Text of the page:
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Edgar Lee Masters' "Charlie French"

Edgar Lee Masters' classic work, "Spoon River Anthology," offers a fascinating character study of the American mind in the mid-20th-century.

Edgar Lee Masters

Introduction and Text of "Charlie French"

Edgar Lee Masters’ "Charlie French" from the American classic, Spoon River Anthology, features its character musing about who might have been responsible for his contracting lockjaw, which lead to his death.

The little drama creates a speaker in Charlie who finds himself obsessed with a specific detail. After dying from this dreadful disease, he has his mind fixed upon who did it, who "snapped the toy pistol against" his hand.

Charlie French

Did you ever find out
Which one of the O’Brien boys it was
Who snapped the toy pistol against my hand?
There when the flags were red and white
In the breeze and "Bucky" Estil
Was firing the cannon brought to Spoon River
From Vicksburg by Captain Harris;
And the lemonade stands were running
And the band was playing,
To have it all spoiled
By a piece of a cap shot under the skin of my hand,
And the boys all crowding about me saying:
"You’ll die of lock-jaw, Charlie, sure."
Oh, dear! oh, dear!
What chum of mine could have done it?

Reading of Masters' "Charlie French"

Commentary

After dying of lockjaw, Charlie French has continued to wonder and obsess about which of his friends had shot off the cap pistol that delivered the fatal blow.

First Movement: Unidentified Listener

Did you ever find out
Which one of the O’Brien boys it was
Who snapped the toy pistol against my hand?

Charlie is addressing an eclipsed listener, that is, a listener who cannot be identified. Traditionally, when a poet’s speaker seems to be addressing no one, the context usually reveals that the speaker is, in fact, musing to him/herself. But this is not the case with Charlie.

Charlie French wants to know who the culprit is who shot off a cap gun against his hand. He asks the question at the beginning of his discourse and then concludes the discourse with the same question. After his musing, he remains in the dark about who the cap-gun shooter was; thus he repeats the question.

Second Movement: A Civil War Enactment

There when the flags were red and white
In the breeze and "Bucky" Estil
Was firing the cannon brought to Spoon River
From Vicksburg by Captain Harris;

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Charlie describes the event at which his fatality occurred. The description reveals a Civil War enactment or some other military observance. There were "red and white" flags flapping in the breeze, while "Bucky" Estil was firing up the cannon.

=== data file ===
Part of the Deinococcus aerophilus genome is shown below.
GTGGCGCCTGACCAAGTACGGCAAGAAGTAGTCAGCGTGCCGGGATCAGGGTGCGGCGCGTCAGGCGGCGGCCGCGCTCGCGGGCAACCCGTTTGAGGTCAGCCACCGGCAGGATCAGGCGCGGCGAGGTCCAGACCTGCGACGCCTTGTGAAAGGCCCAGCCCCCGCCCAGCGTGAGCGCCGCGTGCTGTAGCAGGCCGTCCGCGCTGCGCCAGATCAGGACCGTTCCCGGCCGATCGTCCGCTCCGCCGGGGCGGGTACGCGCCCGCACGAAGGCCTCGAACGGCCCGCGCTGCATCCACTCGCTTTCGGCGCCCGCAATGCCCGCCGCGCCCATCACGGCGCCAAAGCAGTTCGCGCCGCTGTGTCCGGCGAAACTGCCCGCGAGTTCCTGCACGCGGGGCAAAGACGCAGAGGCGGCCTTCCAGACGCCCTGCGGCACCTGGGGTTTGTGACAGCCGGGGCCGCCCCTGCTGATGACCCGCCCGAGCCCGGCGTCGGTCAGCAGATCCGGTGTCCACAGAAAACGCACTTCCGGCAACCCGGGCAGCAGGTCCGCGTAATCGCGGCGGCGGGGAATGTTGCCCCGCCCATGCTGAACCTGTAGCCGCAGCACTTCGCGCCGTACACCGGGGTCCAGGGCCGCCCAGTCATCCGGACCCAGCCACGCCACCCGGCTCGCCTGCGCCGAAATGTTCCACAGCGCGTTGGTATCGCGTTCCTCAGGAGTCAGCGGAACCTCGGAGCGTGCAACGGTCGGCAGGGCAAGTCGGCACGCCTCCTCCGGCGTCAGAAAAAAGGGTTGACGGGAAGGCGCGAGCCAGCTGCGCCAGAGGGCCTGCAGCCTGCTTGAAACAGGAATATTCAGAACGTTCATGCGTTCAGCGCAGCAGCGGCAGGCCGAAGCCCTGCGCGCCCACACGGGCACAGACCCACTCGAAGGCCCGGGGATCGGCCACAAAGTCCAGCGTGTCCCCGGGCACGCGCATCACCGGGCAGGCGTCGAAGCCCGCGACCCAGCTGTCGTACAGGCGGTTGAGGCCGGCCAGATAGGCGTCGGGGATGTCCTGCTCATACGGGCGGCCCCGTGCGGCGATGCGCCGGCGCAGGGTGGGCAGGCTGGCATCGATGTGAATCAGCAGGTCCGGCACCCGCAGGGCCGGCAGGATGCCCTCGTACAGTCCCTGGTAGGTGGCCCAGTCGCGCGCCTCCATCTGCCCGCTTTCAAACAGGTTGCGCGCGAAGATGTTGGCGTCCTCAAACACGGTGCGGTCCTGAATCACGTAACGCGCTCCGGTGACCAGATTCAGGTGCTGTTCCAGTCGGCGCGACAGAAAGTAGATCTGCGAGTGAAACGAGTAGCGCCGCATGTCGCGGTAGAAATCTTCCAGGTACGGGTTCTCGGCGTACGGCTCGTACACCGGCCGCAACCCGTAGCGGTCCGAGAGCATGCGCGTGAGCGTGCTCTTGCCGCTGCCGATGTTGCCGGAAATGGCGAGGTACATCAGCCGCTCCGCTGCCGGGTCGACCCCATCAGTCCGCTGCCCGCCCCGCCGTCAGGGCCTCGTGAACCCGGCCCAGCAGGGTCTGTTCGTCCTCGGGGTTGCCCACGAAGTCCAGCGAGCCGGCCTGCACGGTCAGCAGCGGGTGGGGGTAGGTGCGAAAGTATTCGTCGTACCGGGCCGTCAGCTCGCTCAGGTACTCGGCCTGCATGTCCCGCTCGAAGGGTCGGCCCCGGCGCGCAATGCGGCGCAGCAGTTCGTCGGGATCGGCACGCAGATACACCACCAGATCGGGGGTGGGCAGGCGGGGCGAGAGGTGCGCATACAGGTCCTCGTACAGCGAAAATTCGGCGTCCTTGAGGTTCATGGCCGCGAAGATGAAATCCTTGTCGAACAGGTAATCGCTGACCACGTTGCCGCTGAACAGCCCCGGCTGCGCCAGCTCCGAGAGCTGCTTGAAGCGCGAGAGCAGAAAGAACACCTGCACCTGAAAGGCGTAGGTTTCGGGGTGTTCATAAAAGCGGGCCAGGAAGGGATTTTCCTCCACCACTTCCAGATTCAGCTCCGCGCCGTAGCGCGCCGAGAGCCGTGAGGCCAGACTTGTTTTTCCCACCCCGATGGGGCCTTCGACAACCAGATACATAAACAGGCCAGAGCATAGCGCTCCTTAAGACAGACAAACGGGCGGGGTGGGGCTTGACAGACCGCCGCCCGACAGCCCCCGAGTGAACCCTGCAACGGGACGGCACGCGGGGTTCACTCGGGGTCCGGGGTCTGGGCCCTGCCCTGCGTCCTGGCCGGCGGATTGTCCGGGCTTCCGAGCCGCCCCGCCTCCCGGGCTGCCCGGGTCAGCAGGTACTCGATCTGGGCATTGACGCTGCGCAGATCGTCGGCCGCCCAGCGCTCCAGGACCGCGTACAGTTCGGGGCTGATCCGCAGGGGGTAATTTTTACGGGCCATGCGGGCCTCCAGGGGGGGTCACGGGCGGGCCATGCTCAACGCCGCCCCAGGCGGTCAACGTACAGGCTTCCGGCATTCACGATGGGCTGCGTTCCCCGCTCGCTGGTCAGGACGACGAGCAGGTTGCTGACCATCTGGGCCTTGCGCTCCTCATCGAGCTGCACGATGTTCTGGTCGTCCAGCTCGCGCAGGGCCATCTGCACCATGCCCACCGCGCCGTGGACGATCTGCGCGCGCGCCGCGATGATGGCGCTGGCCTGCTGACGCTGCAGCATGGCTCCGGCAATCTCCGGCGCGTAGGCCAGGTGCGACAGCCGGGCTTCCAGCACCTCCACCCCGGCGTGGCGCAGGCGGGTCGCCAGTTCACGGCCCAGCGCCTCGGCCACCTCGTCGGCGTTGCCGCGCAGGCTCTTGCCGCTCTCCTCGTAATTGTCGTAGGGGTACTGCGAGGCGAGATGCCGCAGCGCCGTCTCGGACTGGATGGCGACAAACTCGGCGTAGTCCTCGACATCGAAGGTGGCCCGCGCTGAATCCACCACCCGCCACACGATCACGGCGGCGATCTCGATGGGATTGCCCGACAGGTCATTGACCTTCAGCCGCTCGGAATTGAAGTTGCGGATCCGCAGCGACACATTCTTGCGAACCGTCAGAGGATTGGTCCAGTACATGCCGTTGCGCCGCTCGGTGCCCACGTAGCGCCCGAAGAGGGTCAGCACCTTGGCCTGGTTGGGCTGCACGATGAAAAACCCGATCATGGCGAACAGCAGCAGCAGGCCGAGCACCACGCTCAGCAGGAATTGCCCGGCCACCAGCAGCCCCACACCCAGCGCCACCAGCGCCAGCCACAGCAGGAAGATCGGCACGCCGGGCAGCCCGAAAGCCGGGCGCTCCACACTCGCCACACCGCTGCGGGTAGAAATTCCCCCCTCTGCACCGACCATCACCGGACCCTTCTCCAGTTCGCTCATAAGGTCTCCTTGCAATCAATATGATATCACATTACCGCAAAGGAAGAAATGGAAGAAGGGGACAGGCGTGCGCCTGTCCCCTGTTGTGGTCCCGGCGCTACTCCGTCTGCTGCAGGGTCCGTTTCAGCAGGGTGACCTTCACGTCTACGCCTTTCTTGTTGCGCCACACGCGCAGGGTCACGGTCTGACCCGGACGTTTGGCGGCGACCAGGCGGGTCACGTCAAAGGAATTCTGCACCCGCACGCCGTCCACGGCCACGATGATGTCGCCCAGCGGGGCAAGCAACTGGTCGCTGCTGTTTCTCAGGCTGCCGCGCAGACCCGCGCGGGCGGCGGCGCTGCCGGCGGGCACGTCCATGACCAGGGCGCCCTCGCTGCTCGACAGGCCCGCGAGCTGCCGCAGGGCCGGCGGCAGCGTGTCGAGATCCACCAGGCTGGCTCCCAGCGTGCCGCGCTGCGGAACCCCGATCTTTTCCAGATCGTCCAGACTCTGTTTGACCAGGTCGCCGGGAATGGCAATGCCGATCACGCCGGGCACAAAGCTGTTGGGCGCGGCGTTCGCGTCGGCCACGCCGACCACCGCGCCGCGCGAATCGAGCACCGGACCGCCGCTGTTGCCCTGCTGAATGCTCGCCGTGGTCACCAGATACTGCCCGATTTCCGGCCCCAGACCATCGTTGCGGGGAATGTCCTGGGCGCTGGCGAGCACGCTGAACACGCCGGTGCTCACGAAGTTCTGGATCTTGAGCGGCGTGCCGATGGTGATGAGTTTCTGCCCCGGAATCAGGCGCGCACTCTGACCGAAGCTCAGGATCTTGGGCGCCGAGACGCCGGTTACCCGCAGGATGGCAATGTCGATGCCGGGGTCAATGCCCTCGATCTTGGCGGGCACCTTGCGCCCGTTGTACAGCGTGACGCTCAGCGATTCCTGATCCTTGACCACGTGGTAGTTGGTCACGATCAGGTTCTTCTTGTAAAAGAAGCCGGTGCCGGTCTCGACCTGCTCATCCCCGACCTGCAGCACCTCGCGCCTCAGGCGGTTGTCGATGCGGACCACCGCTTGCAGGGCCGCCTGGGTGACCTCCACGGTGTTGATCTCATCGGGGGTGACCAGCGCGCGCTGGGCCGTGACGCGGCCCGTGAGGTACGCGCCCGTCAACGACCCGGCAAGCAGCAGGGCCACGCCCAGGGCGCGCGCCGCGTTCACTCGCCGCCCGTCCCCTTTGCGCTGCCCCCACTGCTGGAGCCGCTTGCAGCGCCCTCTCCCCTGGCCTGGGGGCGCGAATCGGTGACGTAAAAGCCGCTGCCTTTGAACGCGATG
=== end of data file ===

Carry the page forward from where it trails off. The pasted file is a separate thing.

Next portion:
The cannon had been transported to Spoon River by "Captain Harris," who brought it all the way from Vicksburg. The Civil War era relic suggests that the celebration might have been a commemoration of the war.

Third Movement: The Cap-Gun Mishap

And the lemonade stands were running
And the band was playing,
To have it all spoiled
By a piece of a cap shot under the skin of my hand,

In addition to the cannon fire and flags, there were lemonade stands and a "band was playing." Then upon this jubilant scene intrudes Charlie’s unfortunate and ultimately fatal cap-gun shooting. The day was moving along splendidly, "To have it all spoiled / By a piece of a cap shot under the skin of my hand."

Fourth Movement: Strong Suggestibility

And the boys all crowding about me saying:
"You’ll die of lock-jaw, Charlie, sure."

Seeing the cap-shot stain under Charlie’s skin, the other boys gathered around him and started making comments: "You’ll die of lock-jaw, Charlie, sure." The suggestion frightened Charlie so severely that he actually did contract the disease, and then he expired, leaving the reader little knowledge about this character other than his strong suggestibility.

Fifth Movement: It's a Who Dunnit

Oh, dear! oh, dear!
What chum of mine could have done it?

The exclamation, "Oh, dear! oh, dear!," connects two strands of thought and activity: First, the boys who were observing Charlie’s cap-gun shot hand are thinking thus, if, in fact they are not the ones projecting this utterance, and second, Charlie himself definitely engages this "oh dear" sentiment about his own health’s prospects; therefore, the implication is that Charlie let out this cry. Charlie’s main reason for carrying on this discourse is further emphasized as he continues to wonder, "What chum of mine could have done it?"

Many of the characters reporting from Spoon River leave the reader with a sense of despair. Charlie French's final note has to remain one of the most disheartening, knowing that for a very long time to come, he will be obsessing over "who dunnit?" Resting in peace will evade this poor fellow for God knows how long.

Edgar Lee Masters

© 2017 Linda Sue Grimes

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